Iowa corn growers are excited about the news from the U.S. Ag Department today showing a record 14-million acres are planted in corn in the state. High prices brought on by an increased demand created by ethanol prompted the 13-and-a-half percent increase in the number of acres plant last year that is projected to create two-billion-455-million bushels of corn. Darrel McAlexander is farmer and member of the Iowa Corn Promotions Board from Sidney in southwest Iowa.
McAlexander says: "We’ve caught a lot of flack about wondering if we’re going to be able to produce enough corn to provide the food for the livestock industry, and the exports and also our growing export industry. And it looks to me like the Iowa corn growers has stepped up to the plate and are definitely trying to produce the grain that’s going to be needed in the marketplace."
Gary Edwards of the Iowa Corn Growers Association, farms near Anamosa in eastern Iowa. He says the majority of the farmers in his area are three-quarters percent to 100 percent planted in corn. Edwards says in driving from Cedar Rapids to Des Moines, he sees a lot more corn than he has in the past, so the report was about what he expected. Edwards says things got started a little late due to rain, but since then growing conditions have been ideal.
Edwards says temperatures have been extremely warm and the crop has "come on like gangbusters" and he says the crop is probably five days ahead of schedule at this point. McAlexander says the U-S-D-A report should silence some of the criticism raised about the corn industry. "We’ve been catching a lot of flack that we haven’t got enough corn to feed the world, or to feed the livestock industry, because we’re increasing the cost of food," McAlexander says, "and we’re also worried if we have enough corn to feed the ethanol industry. I think the Iowa farmer is really working hard to fill those markets."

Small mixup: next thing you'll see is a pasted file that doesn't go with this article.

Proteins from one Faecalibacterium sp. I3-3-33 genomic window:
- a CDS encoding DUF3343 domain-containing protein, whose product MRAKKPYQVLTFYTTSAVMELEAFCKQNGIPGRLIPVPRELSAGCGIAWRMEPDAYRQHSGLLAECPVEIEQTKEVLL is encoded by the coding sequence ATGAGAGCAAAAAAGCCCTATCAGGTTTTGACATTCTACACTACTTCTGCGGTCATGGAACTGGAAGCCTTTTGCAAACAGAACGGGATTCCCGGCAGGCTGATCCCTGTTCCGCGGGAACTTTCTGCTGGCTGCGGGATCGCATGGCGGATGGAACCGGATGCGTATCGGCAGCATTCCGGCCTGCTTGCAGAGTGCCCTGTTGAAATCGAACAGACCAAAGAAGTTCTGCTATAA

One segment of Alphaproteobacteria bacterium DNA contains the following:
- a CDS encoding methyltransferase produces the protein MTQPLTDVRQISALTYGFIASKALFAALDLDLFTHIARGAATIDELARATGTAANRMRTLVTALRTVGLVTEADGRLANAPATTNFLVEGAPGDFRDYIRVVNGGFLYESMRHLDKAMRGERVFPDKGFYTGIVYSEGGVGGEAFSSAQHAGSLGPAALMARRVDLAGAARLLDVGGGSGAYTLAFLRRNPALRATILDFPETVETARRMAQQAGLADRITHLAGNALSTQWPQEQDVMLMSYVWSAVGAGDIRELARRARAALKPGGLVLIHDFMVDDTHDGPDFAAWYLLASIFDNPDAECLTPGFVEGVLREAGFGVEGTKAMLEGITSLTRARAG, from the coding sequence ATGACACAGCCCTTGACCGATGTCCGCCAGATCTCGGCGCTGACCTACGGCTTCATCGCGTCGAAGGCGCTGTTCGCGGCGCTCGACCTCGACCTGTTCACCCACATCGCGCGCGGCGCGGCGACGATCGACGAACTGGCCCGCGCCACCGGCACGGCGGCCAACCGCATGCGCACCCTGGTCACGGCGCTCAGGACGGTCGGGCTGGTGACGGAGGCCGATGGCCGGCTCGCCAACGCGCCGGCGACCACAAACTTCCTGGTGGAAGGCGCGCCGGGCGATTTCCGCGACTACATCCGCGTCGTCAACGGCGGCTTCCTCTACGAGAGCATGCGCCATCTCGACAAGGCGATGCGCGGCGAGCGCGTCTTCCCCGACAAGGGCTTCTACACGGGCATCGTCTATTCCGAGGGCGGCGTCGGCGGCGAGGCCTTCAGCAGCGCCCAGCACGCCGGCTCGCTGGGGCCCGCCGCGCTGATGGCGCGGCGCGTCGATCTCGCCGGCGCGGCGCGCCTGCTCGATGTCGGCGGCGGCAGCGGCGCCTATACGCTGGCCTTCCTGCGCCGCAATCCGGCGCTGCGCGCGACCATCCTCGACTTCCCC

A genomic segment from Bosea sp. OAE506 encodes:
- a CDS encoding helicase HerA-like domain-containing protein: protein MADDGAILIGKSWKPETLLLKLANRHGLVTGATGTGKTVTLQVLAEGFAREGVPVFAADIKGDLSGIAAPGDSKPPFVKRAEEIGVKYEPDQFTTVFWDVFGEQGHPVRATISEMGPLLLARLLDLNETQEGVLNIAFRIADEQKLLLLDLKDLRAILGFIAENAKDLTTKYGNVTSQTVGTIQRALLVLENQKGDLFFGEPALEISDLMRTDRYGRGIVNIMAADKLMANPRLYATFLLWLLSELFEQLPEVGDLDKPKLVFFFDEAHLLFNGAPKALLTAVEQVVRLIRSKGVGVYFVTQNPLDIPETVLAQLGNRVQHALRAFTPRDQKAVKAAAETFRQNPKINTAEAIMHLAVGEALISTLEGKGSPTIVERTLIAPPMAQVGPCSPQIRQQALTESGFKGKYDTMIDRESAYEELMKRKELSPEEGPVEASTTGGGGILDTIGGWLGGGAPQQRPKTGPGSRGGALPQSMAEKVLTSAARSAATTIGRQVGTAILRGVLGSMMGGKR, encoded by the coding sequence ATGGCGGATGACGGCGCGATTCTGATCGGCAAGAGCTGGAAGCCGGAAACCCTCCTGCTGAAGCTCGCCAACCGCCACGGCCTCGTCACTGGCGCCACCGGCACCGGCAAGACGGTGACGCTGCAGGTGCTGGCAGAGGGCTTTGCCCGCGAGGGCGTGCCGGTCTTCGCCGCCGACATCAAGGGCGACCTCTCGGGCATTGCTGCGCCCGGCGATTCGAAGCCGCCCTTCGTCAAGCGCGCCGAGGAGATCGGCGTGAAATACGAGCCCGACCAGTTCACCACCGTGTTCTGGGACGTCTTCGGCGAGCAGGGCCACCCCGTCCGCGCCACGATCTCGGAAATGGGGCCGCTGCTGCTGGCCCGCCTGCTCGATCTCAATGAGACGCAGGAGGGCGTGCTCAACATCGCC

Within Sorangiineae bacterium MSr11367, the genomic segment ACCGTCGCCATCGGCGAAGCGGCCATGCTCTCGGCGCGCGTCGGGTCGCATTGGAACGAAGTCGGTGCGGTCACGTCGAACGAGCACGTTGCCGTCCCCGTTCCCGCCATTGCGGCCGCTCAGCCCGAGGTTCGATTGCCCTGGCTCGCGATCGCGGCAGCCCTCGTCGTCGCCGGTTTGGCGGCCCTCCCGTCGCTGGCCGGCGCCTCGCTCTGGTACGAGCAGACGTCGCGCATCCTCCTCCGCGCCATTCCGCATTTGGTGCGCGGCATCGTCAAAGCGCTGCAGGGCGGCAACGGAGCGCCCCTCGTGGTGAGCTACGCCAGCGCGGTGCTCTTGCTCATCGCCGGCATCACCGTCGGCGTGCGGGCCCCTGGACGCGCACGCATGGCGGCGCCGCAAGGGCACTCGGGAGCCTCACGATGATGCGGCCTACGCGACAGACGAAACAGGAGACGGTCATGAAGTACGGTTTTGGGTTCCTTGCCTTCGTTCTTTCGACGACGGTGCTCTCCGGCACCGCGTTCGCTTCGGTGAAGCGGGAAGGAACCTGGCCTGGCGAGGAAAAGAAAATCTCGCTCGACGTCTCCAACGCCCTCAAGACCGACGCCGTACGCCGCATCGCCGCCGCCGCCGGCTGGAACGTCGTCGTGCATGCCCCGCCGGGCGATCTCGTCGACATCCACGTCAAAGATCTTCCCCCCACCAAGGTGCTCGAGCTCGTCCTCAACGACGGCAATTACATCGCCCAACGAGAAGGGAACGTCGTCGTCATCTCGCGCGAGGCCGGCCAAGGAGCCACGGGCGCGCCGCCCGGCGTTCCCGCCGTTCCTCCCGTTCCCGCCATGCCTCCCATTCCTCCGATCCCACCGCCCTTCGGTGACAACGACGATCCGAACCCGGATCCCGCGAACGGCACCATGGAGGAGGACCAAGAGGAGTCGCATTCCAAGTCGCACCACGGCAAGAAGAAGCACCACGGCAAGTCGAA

Edwards agrees, "The last six months to a year we’ve been hearing that we needed to grow more corn….so it’s refreshing to know that farmers did step up to the plate, and we are going to be able to produce enough to feed everybody."
McAlexander says he’s seen a lot of farmers in southwest Iowa preparing for a big crop. He says just about every farmer is increasing the size of his storage. Nationally, the USDA says farmers planted nearly 93-million acres of corn — up 19-percent from last year and three percent more than the March projection. This would be the most corn acres planted since 1944. Edwards and McAlexander made their comments on a conference call with Iowa reporters.